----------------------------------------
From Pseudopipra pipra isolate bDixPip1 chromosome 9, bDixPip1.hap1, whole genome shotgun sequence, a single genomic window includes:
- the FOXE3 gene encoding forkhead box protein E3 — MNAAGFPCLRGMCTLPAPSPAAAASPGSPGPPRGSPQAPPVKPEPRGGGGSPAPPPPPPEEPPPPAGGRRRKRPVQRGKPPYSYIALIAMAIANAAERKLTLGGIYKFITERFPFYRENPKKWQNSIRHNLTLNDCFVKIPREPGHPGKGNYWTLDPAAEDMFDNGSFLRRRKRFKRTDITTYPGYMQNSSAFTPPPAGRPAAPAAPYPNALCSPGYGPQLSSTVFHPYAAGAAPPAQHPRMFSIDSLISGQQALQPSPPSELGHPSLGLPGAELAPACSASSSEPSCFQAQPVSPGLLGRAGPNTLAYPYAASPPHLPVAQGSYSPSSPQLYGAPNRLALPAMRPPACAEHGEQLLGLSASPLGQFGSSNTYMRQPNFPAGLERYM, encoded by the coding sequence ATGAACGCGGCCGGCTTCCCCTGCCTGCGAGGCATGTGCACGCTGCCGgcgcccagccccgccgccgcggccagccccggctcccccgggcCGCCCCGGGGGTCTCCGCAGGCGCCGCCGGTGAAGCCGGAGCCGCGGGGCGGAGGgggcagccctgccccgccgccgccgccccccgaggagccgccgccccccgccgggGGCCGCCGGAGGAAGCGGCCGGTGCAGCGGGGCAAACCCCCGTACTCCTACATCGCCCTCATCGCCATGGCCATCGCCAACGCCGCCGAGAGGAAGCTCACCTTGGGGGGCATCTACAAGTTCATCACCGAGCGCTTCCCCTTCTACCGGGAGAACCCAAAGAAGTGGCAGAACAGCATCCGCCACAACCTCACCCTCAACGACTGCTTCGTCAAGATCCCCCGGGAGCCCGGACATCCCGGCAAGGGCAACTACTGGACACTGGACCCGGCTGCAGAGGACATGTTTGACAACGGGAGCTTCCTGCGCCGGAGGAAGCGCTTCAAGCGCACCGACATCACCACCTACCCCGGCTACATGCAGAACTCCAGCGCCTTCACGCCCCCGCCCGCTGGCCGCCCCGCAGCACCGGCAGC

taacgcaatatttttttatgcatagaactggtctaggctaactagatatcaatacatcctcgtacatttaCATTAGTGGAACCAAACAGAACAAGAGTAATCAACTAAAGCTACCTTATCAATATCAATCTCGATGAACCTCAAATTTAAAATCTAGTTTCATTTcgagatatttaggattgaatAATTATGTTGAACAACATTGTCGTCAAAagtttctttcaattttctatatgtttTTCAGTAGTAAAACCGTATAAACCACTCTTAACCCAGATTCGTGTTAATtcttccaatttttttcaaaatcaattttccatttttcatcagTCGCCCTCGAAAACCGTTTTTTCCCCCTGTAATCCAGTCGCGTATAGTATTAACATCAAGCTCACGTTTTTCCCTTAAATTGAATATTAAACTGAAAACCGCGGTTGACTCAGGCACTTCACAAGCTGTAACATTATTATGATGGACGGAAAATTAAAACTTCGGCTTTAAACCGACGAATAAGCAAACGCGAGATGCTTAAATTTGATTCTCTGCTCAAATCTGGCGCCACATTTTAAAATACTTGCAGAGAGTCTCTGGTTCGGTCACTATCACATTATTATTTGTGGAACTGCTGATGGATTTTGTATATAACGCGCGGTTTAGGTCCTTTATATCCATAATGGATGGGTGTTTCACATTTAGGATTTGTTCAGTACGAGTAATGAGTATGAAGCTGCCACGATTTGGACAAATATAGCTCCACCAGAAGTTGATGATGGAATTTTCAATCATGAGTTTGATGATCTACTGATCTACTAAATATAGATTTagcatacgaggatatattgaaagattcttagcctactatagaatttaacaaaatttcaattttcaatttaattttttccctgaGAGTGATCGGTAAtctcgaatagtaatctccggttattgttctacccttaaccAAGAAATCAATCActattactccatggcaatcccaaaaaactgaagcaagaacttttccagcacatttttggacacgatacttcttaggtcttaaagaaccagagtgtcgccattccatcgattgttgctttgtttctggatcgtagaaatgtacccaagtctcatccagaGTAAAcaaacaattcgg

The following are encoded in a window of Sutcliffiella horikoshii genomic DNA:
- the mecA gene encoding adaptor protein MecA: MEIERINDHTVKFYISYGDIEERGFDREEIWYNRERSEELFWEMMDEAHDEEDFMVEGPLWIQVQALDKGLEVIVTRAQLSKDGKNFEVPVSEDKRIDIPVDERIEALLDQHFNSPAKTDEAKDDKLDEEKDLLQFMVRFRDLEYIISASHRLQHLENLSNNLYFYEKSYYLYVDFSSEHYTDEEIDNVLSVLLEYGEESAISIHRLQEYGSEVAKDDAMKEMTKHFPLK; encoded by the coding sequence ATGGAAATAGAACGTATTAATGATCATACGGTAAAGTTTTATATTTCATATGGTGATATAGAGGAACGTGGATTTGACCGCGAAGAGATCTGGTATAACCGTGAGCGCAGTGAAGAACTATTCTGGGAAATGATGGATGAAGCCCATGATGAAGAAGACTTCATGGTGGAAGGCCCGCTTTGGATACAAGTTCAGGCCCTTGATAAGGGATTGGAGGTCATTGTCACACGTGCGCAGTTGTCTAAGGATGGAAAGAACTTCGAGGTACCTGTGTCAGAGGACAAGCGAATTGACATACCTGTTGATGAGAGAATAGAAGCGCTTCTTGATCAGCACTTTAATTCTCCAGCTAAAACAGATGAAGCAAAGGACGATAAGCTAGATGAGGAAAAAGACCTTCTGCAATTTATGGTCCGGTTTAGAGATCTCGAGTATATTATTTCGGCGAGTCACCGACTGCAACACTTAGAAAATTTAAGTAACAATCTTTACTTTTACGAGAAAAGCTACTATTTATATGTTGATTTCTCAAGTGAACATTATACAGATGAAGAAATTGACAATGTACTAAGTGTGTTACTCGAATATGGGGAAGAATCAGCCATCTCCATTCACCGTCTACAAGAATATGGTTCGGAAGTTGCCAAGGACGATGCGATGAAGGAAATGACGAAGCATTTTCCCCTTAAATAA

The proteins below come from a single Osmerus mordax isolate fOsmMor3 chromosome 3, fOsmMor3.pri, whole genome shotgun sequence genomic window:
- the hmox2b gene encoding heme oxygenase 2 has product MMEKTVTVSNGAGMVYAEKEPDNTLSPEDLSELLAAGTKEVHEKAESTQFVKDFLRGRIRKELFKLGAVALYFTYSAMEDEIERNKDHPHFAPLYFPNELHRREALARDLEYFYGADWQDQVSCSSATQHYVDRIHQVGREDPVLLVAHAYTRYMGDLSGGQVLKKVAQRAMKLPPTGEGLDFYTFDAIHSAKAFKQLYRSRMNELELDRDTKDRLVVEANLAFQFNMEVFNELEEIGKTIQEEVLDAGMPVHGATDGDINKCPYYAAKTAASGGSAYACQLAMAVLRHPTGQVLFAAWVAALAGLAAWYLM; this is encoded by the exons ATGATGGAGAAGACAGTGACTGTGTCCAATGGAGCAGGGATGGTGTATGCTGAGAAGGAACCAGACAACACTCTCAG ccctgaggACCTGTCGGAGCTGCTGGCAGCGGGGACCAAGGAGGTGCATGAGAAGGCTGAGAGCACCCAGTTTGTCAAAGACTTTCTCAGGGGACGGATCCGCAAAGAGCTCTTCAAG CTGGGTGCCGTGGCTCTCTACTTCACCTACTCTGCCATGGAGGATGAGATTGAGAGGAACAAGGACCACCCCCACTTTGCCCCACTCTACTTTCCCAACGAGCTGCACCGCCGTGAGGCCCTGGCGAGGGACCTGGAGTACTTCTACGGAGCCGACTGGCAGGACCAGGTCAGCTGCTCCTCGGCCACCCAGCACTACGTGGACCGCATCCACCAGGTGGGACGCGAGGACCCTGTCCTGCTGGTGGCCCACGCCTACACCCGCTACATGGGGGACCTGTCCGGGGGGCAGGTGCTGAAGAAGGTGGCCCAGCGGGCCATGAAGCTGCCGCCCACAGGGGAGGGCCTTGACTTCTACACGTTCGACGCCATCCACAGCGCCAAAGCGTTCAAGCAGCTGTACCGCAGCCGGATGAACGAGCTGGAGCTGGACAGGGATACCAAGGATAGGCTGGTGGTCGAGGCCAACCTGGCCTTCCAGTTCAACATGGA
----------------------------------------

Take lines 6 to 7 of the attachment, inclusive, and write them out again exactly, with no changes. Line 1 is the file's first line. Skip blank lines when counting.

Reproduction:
The proteins below come from a single Osmerus mordax isolate fOsmMor3 chromosome 3, fOsmMor3.pri, whole genome shotgun sequence genomic window:
- the hmox2b gene encoding heme oxygenase 2 has product MMEKTVTVSNGAGMVYAEKEPDNTLSPEDLSELLAAGTKEVHEKAESTQFVKDFLRGRIRKELFKLGAVALYFTYSAMEDEIERNKDHPHFAPLYFPNELHRREALARDLEYFYGADWQDQVSCSSATQHYVDRIHQVGREDPVLLVAHAYTRYMGDLSGGQVLKKVAQRAMKLPPTGEGLDFYTFDAIHSAKAFKQLYRSRMNELELDRDTKDRLVVEANLAFQFNMEVFNELEEIGKTIQEEVLDAGMPVHGATDGDINKCPYYAAKTAASGGSAYACQLAMAVLRHPTGQVLFAAWVAALAGLAAWYLM; this is encoded by the exons ATGATGGAGAAGACAGTGACTGTGTCCAATGGAGCAGGGATGGTGTATGCTGAGAAGGAACCAGACAACACTCTCAG ccctgaggACCTGTCGGAGCTGCTGGCAGCGGGGACCAAGGAGGTGCATGAGAAGGCTGAGAGCACCCAGTTTGTCAAAGACTTTCTCAGGGGACGGATCCGCAAAGAGCTCTTCAAG CTGGGTGCCGTGGCTCTCTACTTCACCTACTCTGCCATGGAGGATGAGATTGAGAGGAACAAGGACCACCCCCACTTTGCCCCACTCTACTTTCCCAACGAGCTGCACCGCCGTGAGGCCCTGGCGAGGGACCTGGAGTACTTCTACGGAGCCGACTGGCAGGACCAGGTCAGCTGCTCCTCGGCCACCCAGCACTACGTGGACCGCATCCACCAGGTGGGACGCGAGGACCCTGTCCTGCTGGTGGCCCACGCCTACACCCGCTACATGGGGGACCTGTCCGGGGGGCAGGTGCTGAAGAAGGTGGCCCAGCGGGCCATGAAGCTGCCGCCCACAGGGGAGGGCCTTGACTTCTACACGTTCGACGCCATCCACAGCGCCAAAGCGTTCAAGCAGCTGTACCGCAGCCGGATGAACGAGCTGGAGCTGGACAGGGATACCAAGGATAGGCTGGTGGTCGAGGCCAACCTGGCCTTCCAGTTCAACATGGA